Movin' and Shakin' – While the Giants may have sat tight and used all eight of their selections in…
Ross Lone Source of Giant Excitement
There is nothing like the draft to freshen the season in April. You hear the kids talk and feel their excitement and it's easy to conclude that anything is possible come fall.
Soon the draft was over and an uneasy reality set in. These were pretty much the Giants we are going to see on Sept. 9 at Dallas.
Like someone in the throes of a mid-life crisis would say, "Is this all I have to look forward to?''
God bless new general manager Jerry Reese heading his first draft. He didn't flinch through the questions, didn't even barely form a frown, while media members tried to make sense of it all.
Left tackle? We've got a left tackle we've won a game with, Reese said, correcting his earlier statement of having a left tackle the Giants have won "games'' with. The Giants are 1-1 with Diehl at left tackle.
Linebacker? Guys, we have linebackers, Reese said, somewhat scoldingly in the middle of the draft's first day.
Reese announced the next day that one of them would be defensive end Mathias Kiwanuka. But Kiwi's move not only fails to cover up a mediocre draft, it fails to cover the team's sudden lack of depth at defensive end. Remember, Michael Strahan has missed significant time in two of the past three seasons with injuries. And D-end Justin Tuck doesn't exactly instill confidence in Giants fans.
So the Giants are at phase three after pretty much flopping in phases one (free agency) and two (draft).
Ross will be a nice addition, he really will. Sam Madison often played like he was wearing concrete cleats, and Corey Webster's name jumped from the injury report more than it did the stat sheet.
But Reese said so himself, the draft is about developing players, not starting them on opening day. That's why Reese was dead-on correct about not selecting Central Michigan left tackle Joe Staley. Why should Reese select Staley if he's confident in Diehl and his one career win at the position?
Less excusable was the sabbatical the Giants took during free agency. What exactly were they waiting for? Reese called the market prices "out of control,'' so the Giants moved on.
Now they must move on to mini-camps and training camp and, finally, to opening day 2007. They must move on without having moved up in the NFC East.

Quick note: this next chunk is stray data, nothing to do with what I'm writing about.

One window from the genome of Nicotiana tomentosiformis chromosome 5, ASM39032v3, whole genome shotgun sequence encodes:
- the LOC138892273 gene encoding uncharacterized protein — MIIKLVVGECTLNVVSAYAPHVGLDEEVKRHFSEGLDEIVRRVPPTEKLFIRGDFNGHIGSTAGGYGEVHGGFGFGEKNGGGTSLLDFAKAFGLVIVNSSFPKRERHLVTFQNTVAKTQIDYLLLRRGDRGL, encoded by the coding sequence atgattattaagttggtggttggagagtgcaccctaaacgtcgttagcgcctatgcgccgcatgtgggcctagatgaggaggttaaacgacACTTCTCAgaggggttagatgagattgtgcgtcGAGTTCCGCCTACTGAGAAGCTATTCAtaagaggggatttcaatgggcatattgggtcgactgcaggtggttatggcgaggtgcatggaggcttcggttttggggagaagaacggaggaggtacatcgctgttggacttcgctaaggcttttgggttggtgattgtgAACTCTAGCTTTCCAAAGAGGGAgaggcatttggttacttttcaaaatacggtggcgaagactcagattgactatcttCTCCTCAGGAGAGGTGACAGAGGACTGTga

You know what's sad? The Giants aren't the team that finished 8-8 and crawled into the playoffs four months ago. And that team wasn't any good. The best player in team history is gone, even if his mouth is still active. The franchise defensive end is closer to the end of his career than the beginning of a Giants renaissance. The defense has more holes than a New York City street.
And for the purpose of maintaining steady heartbeats among Giants fans today, I will leave Eli Manning out of the conversation for now.
Or maybe we are supposed to get excited over Plaxico Burress showing up for mini-camp. What a lovely gesture, wouldn't you agree? What next? Plax refraining from throwing his hands up in frustration when Manning – sorry, promise I won't mention the name again – throws the ball to someone else.
Let's be honest: The only thing worth getting excited over in mini-camp would be if Tiki Barber showed up. And we all know, as Barber has made quite clear by now, there's a better chance of him turning up at Michael Irvin's Hall of Fame induction ceremony than stepping within a country mile of land occupied by Thomas Richard Coughlin.
(By the way, I'd be remiss if I didn't publicly thank Coughlin for running Barber out of town. As Barber talks more and more about Coughlin's unyielding coaching methods, it's become more and more clear that Barber would be getting ready for another season if Coughlin had more than occasionally shown his human side. Thus leading to the new Giants trivia question: Who's the only person to stop Tiki Barber? Tom Coughlin.)
The knee-jerk reaction is to wonder if Burress can sway Jeremy Shockey to make an appearance. But would Shockey's presence really make much of a difference in the development of the quarterback with the famous last name? The Giants offense is going to go as far as Brandon Jacobs takes it, which, I know, can be a frightening thought. Jacobs still needs to iron out his game, and Reuben Droughns, presumably Jacobs' backup, might wind up being just as valuable. The question is, how valuable will they be?
So other than Aaron Ross, we haven't had a whole lot to celebrate lately. He sounded like he's going to be a lot of fun in the locker room. Fans should get the same kind of enjoyment watching him on the field.
"I am full of excitement right now,'' he said during the conference call. "I really don't know how to explain it.''
Someone asked if he thinks he'll be able to start right away and Ross said, "Yes. I am not coming there to sit on the bench.''
Perfect. The Giants might have hit a home run with their first-round pick. But the rest of their linescore includes a bunch of zeros.
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